2. Discount rate: This rate is linked to the standard variable rate in that you get a discount off whatever the lender’s standard variable rate is at the time. Confusingly, if you’re choosing between two discount rate mortgages that charge the same interest rate, one may be a better deal than the other.

TIP: If there’s a tie-in period after the discount rate has ended and you have to go back onto the lender’s standard variable rate, look at the level of the SVR and not just the discount rate you’ll be paying for the first few years.

3. Tracker rate: Tracker rates have become much more popular in the last couple of years since interest rates started plummeting. They track the Bank of England base rate and must fall or rise by an identical amount as soon as base rates change. However, they may have a minimum level (otherwise called a ‘collar’) below which they won’t fall, no matter how low base rates fall.

TIP: It’s easier to shop around for a tracker than a discount rate because you only have to worry about how much more than the Bank of England base rate you’re being asked to pay (with a discount rate, you have to look at how big the discount is and the level of the standard variable rate).

4. Fixed rate: This mortgage rate won’t change for the term of the fix. It’s a good idea if your budget (or personality!) couldn’t cope with a rise in rates, but you will normally pay a premium for that certainty.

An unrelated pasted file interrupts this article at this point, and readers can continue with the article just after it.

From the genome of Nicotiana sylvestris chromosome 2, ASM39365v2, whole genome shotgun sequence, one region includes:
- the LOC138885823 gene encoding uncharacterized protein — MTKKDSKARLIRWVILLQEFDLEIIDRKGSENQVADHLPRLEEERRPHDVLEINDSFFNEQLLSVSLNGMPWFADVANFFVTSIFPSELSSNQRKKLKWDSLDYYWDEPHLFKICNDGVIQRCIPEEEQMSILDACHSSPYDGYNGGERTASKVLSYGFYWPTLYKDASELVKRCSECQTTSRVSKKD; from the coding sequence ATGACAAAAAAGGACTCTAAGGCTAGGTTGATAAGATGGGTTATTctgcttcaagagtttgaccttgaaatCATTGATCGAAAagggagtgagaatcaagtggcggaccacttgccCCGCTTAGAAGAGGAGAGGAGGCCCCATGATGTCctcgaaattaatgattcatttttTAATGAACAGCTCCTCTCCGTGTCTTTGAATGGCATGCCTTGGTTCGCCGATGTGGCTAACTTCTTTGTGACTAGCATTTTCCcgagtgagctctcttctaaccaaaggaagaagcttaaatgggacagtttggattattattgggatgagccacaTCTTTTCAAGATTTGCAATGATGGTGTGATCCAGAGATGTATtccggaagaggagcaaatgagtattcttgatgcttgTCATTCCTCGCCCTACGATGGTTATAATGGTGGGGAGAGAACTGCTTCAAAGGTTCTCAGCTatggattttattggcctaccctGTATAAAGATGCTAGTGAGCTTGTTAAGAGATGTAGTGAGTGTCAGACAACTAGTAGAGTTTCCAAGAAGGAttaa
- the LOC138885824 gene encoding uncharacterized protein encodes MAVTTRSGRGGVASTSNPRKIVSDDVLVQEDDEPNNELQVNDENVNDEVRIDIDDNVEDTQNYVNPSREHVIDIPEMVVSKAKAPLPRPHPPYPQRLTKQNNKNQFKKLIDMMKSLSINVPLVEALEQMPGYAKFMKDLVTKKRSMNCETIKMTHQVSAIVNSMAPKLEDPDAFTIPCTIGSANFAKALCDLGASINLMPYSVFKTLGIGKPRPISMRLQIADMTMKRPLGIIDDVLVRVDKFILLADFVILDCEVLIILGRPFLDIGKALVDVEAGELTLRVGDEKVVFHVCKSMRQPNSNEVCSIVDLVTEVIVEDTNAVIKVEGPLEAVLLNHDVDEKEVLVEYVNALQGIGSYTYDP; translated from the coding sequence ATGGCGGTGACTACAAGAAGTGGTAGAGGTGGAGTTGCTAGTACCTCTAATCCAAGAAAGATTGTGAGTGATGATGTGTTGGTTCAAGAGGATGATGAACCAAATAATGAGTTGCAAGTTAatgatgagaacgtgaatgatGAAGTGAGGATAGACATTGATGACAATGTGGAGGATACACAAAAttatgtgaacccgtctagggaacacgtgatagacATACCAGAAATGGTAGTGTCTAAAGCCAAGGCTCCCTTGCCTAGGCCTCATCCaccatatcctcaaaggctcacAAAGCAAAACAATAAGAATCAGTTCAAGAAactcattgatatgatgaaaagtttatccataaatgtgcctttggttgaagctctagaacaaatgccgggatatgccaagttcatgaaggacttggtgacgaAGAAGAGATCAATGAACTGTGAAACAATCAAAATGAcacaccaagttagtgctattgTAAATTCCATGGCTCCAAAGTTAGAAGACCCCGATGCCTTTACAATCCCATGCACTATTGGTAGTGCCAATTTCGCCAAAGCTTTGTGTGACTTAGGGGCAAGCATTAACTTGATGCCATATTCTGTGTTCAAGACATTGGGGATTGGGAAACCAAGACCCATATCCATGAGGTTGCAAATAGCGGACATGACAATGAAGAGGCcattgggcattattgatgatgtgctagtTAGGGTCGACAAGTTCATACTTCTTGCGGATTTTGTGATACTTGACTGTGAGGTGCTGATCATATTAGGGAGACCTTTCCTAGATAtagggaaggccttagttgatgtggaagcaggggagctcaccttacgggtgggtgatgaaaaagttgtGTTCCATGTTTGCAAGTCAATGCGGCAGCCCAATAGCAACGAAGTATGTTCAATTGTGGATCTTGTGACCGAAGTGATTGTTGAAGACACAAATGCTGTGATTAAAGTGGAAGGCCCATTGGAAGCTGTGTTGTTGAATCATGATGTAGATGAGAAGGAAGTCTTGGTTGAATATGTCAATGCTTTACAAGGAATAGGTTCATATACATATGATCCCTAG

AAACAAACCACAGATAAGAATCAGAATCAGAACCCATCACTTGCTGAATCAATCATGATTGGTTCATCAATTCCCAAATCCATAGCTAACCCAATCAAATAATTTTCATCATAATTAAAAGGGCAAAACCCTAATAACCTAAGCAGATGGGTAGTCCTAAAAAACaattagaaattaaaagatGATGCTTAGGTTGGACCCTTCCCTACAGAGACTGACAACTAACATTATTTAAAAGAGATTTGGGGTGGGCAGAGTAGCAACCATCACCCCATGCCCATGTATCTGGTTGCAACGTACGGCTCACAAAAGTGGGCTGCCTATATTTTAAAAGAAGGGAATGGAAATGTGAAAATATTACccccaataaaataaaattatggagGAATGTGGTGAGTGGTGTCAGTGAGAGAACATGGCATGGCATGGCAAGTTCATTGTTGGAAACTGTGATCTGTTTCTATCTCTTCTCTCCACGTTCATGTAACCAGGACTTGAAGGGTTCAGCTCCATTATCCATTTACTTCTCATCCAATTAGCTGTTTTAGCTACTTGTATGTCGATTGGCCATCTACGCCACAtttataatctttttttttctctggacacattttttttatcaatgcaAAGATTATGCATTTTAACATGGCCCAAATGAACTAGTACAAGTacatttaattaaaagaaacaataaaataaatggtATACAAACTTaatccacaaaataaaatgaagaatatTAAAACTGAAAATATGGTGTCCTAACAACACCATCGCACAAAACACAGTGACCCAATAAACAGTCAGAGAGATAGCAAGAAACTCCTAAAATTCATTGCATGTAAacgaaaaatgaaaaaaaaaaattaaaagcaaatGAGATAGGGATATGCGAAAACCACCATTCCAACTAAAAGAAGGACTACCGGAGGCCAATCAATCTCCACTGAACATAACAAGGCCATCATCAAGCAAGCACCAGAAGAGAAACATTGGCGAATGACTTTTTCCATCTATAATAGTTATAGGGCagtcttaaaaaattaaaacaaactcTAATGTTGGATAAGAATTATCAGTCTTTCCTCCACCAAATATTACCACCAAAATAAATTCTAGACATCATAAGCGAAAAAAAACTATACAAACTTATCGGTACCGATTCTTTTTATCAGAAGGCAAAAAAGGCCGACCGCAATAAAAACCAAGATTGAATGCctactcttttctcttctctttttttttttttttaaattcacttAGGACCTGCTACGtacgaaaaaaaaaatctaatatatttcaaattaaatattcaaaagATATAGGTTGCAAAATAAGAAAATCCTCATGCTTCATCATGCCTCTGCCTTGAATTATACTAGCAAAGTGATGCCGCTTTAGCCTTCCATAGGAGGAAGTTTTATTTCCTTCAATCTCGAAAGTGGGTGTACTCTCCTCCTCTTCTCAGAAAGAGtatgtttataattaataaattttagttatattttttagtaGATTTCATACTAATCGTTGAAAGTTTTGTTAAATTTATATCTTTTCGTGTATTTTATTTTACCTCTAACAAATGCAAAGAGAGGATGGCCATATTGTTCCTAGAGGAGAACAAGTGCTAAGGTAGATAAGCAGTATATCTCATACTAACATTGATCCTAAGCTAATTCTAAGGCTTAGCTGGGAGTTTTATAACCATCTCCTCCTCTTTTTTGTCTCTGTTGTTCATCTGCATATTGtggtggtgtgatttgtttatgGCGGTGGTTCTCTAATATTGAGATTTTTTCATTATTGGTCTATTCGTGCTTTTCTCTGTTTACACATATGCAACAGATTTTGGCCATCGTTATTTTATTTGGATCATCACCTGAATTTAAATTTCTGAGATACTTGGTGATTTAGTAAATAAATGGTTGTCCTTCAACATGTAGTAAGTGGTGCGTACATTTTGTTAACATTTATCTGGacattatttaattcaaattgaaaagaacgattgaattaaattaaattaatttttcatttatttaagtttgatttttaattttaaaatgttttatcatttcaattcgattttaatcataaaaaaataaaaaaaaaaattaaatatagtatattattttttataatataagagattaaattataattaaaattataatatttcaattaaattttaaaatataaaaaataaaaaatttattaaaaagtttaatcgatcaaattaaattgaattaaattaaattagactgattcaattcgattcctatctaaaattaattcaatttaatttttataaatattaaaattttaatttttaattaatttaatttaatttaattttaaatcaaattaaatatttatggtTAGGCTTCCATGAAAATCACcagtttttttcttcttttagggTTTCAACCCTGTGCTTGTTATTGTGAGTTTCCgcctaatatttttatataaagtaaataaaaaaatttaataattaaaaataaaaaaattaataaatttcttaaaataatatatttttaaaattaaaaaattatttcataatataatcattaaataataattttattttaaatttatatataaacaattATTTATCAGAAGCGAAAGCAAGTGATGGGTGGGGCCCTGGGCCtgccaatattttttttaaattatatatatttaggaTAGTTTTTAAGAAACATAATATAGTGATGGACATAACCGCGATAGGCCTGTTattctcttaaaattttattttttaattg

TIP: You will pay a redemption penalty if you remortgage during the term of the fix and there are also normally limits on how much extra you can pay off your mortgage (10% a year is not unusual).

5. Capped rate: Here your mortgage can’t rise above a certain level but it should fall if the Bank of England cuts interest rates. Some lenders link their capped rates to their tracker rate, others to their standard variable rate and it’s an important difference.

TIP: Capped rates linked to a lender’s tracker rate will normally be the cheapest, so it’s worth finding out how the capped rate deal is structured if you’re thinking of signing up to one.

6. Cashback rate: Here, you’re given a cash lump sum when you complete on the mortgage deal. These mortgage rates seem to drift in and out of favour, so it’s possible there may not be many on the market when you’re looking for a mortgage. They’re normally an expensive way of getting some cash.

TIP: Avoid them if possible because you’ll pay a higher interest rate (than, for example, a competitive tracker) during the lifetime of the deal. It’s normally enough to pay for the cashback several times over.